cby Bianca Fileborn & Rachel Loney-Howes*
The allegations of sexual harassment and sexual assault perpetrated by Harvey Weinstein led to a powerful and widespread social media campaign, with Twitter and Facebook feeds flooded with the hashtag #MeToo. Within 24 hours, at least 4.7 million people made over 12 million posts. Individuals from around the world participated in this online conversation, declaring that they had also experienced sexual harassment or assault, demonstrating both the pervasiveness of sexual violence and an unwillingness to stay silent any longer.
#MeToo provides a timely example of how survivors of sexual violence are using social media and communication technologies to speak out and as a mechanism for achieving a sense of justice. At the same time, there are substantial limitations and challenges associated with online justice that need to be taken into account.
The positive response to the #MeToo campaign has been phenomenal, demonstrating widespread validation and recognition of survivors’ experiences. Online communities and collective disclosure provide solidarity and support to victim-survivors, serving as an alternative form of justice that expresses victims’ justice needs and fosters cultures and spaces of support outside of mainstream criminal justice vehicles.
Additionally, online spaces can provide subaltern or counter-public spaces to challenge rape culture in ways that the normative “public sphere” has denied. Survivors coming out and claiming or disclosing their experiences in these online spaces challenge the scripts that govern what rape and trauma ought to look like. In particular, these online campaigns demonstrate that rape is widespread, not necessarily violent, and that traumatic responses vary.
Clearly, the power of a viral social media campaign has potentially opened up a space for productive and meaningful dialogue about sexual violence. Yet, in other respects campaigns such as #MeToo, and the search for justice online more broadly, raise some critical questions regarding whose justice needs are fulfilled in the online realm, and who, precisely, is able to harness these spaces effectively to have their experiences and victim status recognized.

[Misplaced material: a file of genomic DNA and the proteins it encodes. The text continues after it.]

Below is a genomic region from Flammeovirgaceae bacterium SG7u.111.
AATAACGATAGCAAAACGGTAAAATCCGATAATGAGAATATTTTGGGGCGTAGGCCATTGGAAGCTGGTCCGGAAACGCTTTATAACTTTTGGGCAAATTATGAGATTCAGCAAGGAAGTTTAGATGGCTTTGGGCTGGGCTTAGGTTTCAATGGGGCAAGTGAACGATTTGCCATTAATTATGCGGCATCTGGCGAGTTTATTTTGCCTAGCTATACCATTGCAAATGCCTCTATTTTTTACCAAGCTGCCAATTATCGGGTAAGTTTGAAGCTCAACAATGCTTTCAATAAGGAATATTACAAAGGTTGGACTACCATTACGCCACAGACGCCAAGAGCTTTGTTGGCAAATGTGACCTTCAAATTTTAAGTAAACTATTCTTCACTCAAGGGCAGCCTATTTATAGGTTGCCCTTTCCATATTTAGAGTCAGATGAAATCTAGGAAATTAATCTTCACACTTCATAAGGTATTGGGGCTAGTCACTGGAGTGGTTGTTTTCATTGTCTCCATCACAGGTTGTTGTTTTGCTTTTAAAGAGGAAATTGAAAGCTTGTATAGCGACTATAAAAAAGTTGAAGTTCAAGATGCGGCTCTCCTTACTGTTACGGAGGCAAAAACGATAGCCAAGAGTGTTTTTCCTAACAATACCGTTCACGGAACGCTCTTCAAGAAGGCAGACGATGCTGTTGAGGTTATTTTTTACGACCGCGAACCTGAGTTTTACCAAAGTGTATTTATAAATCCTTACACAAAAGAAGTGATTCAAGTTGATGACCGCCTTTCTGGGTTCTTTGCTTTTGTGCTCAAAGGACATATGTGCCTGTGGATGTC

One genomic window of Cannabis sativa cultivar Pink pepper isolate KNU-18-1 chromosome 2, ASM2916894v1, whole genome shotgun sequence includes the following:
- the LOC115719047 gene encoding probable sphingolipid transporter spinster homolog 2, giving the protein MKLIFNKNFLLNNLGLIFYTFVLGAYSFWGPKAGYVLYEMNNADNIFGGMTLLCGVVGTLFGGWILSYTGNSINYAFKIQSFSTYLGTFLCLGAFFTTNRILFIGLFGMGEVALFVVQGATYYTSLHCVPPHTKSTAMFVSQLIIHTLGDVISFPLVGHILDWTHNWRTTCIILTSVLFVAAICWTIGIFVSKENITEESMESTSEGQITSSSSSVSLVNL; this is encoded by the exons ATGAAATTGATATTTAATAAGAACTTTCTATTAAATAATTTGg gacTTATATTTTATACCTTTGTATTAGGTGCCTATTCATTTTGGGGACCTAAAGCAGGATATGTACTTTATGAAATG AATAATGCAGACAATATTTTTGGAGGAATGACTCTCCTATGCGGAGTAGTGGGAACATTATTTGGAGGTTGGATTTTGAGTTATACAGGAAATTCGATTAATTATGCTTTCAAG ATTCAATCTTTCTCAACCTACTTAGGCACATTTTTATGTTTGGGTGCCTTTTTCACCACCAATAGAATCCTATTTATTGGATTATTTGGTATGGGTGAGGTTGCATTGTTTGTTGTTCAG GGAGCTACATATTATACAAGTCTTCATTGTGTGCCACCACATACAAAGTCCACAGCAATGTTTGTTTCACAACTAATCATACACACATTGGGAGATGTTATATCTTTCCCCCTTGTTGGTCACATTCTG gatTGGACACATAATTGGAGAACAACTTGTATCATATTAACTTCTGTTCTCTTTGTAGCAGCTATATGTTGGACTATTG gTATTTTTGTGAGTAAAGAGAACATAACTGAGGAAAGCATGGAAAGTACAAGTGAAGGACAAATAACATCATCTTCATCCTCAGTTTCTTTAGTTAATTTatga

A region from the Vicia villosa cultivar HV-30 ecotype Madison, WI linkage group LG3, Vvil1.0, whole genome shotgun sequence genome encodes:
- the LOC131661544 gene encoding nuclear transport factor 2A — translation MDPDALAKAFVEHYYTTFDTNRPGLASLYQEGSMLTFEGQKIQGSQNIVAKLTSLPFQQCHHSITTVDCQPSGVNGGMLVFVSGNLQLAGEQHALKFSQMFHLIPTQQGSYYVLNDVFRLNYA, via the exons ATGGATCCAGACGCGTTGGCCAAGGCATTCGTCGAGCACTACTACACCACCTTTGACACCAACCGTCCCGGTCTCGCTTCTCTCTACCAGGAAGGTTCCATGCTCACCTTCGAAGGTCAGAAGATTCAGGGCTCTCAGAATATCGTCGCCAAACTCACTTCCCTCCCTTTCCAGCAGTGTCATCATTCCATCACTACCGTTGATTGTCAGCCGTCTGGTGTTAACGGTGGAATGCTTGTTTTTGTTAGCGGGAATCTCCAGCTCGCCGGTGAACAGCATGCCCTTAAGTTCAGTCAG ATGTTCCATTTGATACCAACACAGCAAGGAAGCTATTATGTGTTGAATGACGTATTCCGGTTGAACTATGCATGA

Participation in these campaigns is inherently performative and problematic, as recent feminist critiques have raised. Public representations of trauma, which are a central feature of #MeToo, can be read as reinforcing notions of women as vulnerable victims. Moreover, why does it take a social media campaign to give credibility to women’s campaigns given that the pervasiveness of sexual violence has been well documented for some time now?
We also need to be aware that there is a certain type of privilege that comes from being able to speak out. It is often white middle-class women who occupy online spaces, and victim-survivors from diverse demographic groups may be actively excluded. Survivors vary in their capacity and willingness to engage in online disclosure, and to effectively harness these spaces in disclosing. Some voices are privileged above others online, with subsequent implications for who is recognized as a survivor and who is able to achieve a sense of justice. Also eclipsed in much of the discussion on #MeToo is the potential for further victimization. Online disclosure can lead to validation and support, but it can equally result in dismissal, disbelief, and further harassment and abuse.
Rarely acknowledged is the amount of emotional labor that goes into sustaining these cultures of support and justice in online spaces. This is more than just “keeping out the trolls” but speaks more broadly to the effort of providing therapeutic support in these spaces. Survivors are burdened with the responsibility of raising awareness about sexual violence, generating broader social and cultural change, and providing support to other survivors.